After a good nights sleep and no distractions at home I tackled the bodice again cutting down the arm area up towards the shoulder by 3/4". I then basted in the sleeve and did a fitting and was pleased with the results.
I did the same thing to the other side and sleeve. With both sleeves on I was still happy. I finished the dress with machine sewn buttons holes and hem instead of by hand as the book recommends. 
The Liberty Lawn cotton is so soft and fabulous. I have enough leftover to do a belt and something small, maybe a dress for my little niece. I really love this dress and I hope to get a few chances to wear it before the weather turns cooler. 




When I reflect on this project I wonder sometimes if we are too judgmental on our home sewn garments expecting more than something we purchased. I know in the past I have purchased ill fitting, poorly constructed garments on many occasions. 

Wednesday, September 11, 2013

Sew the Perfect Fit: Lesson 10 Truing the Pattern


I watched my final lesson from the Craftsy class Sew the Perfect Fit.  In the final class, Lynda shows the basted together completed muslins for two of the models that were used during the series of lessons. She views them closely checking to see if the darts line up on the bodice and the skirt, the side seams are not pulling and the general fit. She recommends you revisit this before you clean up your paper pattern and do another muslin.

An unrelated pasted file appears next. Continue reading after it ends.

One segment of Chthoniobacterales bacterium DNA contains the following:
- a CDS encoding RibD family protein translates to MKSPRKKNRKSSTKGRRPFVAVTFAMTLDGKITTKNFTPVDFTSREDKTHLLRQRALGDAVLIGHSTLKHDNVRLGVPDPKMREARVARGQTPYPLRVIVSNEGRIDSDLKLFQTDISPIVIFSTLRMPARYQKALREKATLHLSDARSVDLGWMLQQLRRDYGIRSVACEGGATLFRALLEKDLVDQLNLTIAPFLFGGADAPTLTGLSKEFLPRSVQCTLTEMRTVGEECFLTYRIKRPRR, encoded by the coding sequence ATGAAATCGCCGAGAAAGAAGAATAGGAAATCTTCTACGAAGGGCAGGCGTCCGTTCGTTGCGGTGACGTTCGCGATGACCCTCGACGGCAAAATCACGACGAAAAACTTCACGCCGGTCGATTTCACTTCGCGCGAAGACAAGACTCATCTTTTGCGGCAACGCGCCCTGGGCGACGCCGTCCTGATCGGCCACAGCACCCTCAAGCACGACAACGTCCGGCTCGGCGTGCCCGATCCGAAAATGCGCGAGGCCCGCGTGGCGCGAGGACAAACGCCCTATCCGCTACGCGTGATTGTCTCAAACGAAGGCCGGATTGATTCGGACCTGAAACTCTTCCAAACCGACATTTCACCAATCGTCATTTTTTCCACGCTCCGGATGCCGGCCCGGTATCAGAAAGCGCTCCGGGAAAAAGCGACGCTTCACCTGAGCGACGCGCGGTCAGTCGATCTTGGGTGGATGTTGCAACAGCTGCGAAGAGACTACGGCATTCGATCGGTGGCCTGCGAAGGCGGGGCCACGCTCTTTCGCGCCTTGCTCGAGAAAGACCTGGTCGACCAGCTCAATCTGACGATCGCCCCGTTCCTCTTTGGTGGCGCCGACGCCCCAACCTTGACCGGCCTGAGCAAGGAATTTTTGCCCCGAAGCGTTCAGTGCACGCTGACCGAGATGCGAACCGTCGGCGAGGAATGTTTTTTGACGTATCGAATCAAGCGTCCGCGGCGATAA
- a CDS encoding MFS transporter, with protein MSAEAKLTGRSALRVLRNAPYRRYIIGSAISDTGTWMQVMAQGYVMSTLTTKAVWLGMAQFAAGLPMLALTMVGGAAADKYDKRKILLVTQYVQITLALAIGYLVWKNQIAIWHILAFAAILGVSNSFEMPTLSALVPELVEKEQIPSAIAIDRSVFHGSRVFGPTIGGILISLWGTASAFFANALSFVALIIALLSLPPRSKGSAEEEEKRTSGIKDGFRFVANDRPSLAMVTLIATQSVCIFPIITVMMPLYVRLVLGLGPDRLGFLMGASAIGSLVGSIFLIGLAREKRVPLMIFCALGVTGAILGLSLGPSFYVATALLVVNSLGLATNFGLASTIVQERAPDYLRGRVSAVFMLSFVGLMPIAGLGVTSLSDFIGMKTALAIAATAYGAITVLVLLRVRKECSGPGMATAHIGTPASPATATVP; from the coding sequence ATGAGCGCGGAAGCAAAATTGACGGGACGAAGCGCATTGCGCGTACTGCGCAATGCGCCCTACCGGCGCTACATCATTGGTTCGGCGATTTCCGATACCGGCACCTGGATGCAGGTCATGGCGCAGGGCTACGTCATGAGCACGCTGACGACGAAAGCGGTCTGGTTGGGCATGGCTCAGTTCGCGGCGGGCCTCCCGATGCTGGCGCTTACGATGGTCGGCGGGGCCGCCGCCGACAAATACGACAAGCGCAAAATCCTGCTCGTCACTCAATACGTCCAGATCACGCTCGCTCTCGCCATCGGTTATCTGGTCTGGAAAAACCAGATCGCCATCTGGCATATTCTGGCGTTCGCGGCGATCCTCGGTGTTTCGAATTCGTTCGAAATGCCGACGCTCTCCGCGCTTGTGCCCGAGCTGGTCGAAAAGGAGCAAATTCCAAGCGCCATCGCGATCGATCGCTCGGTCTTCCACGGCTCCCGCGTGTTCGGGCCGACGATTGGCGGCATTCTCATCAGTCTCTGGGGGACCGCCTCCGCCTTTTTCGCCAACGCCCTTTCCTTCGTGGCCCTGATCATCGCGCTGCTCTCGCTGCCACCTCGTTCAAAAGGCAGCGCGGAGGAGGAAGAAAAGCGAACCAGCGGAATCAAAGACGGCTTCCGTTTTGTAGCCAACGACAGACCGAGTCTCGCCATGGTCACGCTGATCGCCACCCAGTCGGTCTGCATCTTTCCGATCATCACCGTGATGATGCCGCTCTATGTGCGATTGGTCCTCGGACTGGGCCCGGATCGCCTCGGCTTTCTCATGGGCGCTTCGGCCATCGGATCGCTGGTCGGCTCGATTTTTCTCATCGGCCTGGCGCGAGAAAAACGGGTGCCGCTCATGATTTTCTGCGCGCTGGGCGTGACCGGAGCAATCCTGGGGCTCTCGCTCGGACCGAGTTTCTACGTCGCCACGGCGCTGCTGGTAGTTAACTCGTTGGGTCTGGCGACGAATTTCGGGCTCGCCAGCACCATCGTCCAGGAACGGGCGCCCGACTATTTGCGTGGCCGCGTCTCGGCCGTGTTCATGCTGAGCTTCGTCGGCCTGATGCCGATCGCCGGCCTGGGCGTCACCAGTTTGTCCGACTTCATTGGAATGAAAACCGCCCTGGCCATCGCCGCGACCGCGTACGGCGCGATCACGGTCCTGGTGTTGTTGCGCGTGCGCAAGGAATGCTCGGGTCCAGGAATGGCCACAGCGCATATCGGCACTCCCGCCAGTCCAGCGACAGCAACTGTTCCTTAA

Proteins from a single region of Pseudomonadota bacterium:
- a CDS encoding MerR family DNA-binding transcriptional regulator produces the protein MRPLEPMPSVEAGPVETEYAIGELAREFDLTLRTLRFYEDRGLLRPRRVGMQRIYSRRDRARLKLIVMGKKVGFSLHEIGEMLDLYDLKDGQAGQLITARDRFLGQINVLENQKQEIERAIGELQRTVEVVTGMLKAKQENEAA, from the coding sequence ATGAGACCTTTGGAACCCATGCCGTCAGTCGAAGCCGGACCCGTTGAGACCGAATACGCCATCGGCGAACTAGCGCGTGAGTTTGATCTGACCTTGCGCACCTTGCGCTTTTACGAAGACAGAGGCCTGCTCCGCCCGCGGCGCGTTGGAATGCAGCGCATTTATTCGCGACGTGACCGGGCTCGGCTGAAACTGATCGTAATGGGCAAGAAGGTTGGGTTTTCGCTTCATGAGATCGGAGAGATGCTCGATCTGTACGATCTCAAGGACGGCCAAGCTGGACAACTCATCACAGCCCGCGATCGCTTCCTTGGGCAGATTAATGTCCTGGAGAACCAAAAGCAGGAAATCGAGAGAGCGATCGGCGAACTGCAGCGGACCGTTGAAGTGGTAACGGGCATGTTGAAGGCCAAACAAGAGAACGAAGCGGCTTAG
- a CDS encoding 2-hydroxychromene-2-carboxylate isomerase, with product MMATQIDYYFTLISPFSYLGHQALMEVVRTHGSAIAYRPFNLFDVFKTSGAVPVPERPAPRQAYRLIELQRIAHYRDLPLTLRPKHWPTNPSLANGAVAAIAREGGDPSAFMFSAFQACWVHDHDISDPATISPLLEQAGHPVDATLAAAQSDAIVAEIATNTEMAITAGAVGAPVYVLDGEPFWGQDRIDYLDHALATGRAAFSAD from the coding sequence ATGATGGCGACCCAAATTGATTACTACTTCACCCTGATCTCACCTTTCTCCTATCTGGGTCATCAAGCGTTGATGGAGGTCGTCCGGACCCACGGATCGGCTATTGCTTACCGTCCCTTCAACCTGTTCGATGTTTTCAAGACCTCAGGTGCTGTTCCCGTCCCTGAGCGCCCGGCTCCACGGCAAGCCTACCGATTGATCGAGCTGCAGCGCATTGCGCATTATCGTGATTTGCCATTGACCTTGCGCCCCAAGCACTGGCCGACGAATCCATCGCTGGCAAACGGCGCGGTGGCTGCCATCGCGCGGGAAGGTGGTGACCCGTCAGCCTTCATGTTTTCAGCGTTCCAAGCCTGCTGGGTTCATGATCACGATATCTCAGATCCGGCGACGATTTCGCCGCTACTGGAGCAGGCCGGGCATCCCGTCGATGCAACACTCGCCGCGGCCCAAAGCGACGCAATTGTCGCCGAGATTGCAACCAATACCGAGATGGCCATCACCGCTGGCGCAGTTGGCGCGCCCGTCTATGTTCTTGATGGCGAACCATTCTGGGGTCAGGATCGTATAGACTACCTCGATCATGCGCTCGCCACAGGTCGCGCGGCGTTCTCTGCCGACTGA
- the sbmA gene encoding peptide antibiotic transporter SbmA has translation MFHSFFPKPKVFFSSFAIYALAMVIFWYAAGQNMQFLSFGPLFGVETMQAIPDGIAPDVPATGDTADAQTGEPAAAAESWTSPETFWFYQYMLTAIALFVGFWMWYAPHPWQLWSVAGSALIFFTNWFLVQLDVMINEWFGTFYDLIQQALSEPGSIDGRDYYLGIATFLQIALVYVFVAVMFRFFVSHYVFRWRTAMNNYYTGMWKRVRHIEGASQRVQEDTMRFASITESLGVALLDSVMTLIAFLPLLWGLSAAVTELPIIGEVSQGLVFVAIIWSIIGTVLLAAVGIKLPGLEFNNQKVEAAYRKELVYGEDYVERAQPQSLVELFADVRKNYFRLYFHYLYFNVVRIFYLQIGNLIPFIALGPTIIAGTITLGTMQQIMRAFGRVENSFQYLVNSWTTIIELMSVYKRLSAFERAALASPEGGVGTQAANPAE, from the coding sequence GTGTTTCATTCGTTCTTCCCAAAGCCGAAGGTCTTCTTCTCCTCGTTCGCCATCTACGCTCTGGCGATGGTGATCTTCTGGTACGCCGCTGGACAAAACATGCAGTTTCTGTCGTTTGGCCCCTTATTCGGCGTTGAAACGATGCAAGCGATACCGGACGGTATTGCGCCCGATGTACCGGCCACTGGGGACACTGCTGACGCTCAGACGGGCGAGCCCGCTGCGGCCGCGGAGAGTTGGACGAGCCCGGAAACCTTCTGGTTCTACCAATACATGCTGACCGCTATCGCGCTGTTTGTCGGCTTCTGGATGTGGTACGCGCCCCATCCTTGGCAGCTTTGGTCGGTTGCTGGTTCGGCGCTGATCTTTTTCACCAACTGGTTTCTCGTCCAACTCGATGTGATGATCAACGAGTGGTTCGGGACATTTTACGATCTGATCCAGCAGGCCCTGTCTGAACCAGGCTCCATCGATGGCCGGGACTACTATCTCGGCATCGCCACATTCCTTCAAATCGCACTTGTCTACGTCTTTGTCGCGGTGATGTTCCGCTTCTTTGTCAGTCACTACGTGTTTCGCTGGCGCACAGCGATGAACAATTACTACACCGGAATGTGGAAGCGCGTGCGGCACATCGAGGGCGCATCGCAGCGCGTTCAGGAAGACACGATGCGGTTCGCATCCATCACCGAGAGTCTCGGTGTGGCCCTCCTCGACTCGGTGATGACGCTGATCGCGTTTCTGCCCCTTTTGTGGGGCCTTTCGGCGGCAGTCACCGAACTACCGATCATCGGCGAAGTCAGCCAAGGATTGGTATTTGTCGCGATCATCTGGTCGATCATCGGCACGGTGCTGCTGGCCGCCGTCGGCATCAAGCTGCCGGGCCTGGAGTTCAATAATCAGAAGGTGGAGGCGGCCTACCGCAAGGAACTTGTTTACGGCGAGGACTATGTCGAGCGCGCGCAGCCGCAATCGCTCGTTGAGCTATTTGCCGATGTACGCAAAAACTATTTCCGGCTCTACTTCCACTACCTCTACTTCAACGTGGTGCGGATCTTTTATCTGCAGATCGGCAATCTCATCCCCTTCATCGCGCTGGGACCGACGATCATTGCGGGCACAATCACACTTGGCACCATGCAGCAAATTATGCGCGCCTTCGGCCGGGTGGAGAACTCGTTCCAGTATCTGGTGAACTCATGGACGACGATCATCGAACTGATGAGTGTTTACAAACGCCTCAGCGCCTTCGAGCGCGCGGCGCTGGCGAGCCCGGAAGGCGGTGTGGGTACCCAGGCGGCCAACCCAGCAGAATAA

Then she demonstrates how to rectify the pattern measuring the armhole on the bodice and the armscye or top of the sleeve to be sure that it will fit properly. When the she ends up with a difference of 5/8" instead of 3/4", she solves the discrepancy by taking some fabric from the dart in the sleeve. 
I measured my patterns and had exactly 3/4". Woo Hoo !! 
She continues with the next model lining up the darts. She completed the course empathizing the importance of making a second muslin and adjust for style changes that personalize your garment. The only part of this class I found disappointing was the fact we didn't get to see one of the gussets completed.
I made another muslin with the gusset alterations added. I am going to warn you ahead that it looks a little crazy as I ran out of traditional muslin and was in the zone so kept going with some cotton remnants that I had. It turned out to be a colorful muslin. The left side (grey) is the new and improved sleeve with the Cut-on-gusset added.

I am pretty pleased with the fit at this point. The bust darts need to be taken in a little more, but that is a simple alteration.

 Side Seams match up


 I am pretty pleased with my sleeves and shoulder seams. I learned a few new tricks that I will apply the Shirtwaist Dress that I was struggling with.